Additionally, please note that I do not have comprehensive information on the background of each player, and I'm sure there are more players with a Native American background than what I have (just Delonte West though a couple others like Andrew Bynum allegedly have some as well.) Indigenous Australian seems like a group that’s too specific, but anthropology differentiates them from East Asians or Africans. There are also issues where most African-Americans have some Caucasian blood, and many Americans have some Native American. However, I do not have a DNA test for each NBA player; I worked with what I could find.

This is the second season I've down with this topic. I may have errors in the database, and any help is appreciated. Some players had difficult backgrounds to discern, and I imagine like some people, especially in the US, a few NBA players don’t know their ethnic makeup. Also, if you have any problems with the categories I have, please contact the US government census since their system is very similar, and what they're doing is more important than what I'm doing. The first question in the census about race/ethnicity asks whether or not you're Hispanic, and the next what specific race -- American Indian/Alaskan Native, Asian, black, Pacific Islander, or white.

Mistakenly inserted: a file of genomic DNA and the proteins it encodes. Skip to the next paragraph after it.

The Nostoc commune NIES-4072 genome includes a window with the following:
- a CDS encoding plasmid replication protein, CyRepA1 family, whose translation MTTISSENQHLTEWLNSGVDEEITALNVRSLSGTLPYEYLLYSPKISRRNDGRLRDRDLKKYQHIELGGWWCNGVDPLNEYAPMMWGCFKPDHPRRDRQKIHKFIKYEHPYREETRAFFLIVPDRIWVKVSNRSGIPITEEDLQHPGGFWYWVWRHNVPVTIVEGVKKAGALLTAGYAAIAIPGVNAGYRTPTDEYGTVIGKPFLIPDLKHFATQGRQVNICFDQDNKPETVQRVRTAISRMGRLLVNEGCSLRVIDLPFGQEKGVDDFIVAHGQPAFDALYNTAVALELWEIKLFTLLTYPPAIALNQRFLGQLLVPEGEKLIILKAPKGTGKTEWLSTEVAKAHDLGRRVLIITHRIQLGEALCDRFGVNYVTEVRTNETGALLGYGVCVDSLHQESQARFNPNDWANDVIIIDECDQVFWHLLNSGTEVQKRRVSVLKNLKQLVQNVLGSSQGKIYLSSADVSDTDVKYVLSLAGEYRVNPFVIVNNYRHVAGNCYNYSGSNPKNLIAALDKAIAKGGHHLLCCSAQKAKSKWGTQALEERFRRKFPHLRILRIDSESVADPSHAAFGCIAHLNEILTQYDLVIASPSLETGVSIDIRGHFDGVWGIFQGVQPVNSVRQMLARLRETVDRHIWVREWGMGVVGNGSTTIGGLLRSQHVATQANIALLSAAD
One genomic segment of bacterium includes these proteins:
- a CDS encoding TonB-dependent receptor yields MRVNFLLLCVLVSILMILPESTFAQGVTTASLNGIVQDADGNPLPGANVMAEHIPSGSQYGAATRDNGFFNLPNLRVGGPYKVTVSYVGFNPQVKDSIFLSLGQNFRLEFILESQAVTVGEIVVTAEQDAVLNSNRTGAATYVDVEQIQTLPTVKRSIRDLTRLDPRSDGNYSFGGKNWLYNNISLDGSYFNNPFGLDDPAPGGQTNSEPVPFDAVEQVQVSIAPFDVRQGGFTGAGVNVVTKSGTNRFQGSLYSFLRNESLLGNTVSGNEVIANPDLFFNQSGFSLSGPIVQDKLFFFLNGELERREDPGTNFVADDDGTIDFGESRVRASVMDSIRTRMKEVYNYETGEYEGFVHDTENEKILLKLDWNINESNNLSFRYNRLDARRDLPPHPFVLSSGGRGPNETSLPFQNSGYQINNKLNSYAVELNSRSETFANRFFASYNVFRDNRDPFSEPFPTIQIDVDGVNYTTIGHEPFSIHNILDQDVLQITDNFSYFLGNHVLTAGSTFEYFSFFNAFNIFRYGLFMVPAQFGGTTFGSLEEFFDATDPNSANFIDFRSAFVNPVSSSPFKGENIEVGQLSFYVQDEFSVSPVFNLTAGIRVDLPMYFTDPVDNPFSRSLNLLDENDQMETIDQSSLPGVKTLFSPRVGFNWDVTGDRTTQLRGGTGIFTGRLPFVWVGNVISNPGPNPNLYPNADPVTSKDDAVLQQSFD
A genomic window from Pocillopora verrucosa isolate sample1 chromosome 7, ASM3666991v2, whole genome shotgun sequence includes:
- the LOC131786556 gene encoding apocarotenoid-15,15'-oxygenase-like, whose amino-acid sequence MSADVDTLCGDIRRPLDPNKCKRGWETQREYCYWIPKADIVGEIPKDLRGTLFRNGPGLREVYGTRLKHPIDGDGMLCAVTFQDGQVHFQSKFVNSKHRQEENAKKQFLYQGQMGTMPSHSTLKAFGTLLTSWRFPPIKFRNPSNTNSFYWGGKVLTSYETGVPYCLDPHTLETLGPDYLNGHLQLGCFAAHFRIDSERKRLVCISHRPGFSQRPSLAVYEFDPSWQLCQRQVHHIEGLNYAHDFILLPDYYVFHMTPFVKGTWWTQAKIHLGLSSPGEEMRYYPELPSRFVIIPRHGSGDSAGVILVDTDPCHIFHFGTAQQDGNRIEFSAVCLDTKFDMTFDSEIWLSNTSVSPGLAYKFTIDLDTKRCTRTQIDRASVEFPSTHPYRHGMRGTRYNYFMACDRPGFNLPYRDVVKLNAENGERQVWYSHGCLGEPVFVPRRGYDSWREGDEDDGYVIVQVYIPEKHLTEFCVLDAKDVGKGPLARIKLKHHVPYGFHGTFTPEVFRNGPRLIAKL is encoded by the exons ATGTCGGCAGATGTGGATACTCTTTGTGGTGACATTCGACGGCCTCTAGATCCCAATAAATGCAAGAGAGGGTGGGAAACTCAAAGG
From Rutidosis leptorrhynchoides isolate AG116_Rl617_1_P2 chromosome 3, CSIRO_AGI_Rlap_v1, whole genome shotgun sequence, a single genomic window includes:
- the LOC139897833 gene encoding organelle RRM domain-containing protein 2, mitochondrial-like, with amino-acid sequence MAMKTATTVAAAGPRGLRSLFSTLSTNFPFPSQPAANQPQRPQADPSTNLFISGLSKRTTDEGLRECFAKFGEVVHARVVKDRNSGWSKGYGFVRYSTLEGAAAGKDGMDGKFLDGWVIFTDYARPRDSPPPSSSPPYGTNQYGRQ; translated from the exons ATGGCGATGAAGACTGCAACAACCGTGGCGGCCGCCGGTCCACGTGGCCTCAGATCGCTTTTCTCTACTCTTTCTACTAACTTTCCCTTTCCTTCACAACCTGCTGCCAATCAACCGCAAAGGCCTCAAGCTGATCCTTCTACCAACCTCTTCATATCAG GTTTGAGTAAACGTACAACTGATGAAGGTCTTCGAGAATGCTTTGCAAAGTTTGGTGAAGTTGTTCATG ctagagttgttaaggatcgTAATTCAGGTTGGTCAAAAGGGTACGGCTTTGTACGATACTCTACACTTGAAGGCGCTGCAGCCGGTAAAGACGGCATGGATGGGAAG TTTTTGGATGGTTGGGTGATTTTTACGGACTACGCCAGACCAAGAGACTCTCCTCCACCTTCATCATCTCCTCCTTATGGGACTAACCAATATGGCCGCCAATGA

Results

Nearly three-fourths of the minutes during the 2011-12 season were allocated to black players. At 75.6%, it's 0.1% more than last year, while the percentage to Caucasian players increased to 18.6% from 17.7%. Mostly because of injures to Nene, Brook Lopez and Horford, Hispanics decreased from 6.4% to 5.4%. All other races added up to less than a fraction of a percent. In contrast to the trend seen in the early part of the last decade, there were less player-minutes for European (10.5% to 10.1%) and International players (18.7% and 17.4%.) Part of this was undoubtedly the lockout swaying some to stay overseas like Kirilenko, but it's something to watch in the future since both the last draft and the next one are devoid of international talent.

Team
African
Team
Caucasian
Portland Trailblazers
93.8
Milwaukee Bucks
38.3
LA Clippers
92.5
Minnesota Timberwolves
36.2
Boston Celtics
91.9
Orlando Magic
33.7
Washington Wizards
91.1
Phoenix Suns
30.7
Miami Heat
90.6
Houston Rockets
30.2
Detroit Pistons
89.7
New Orleans Hornets
27.1
Philadelphia 76ers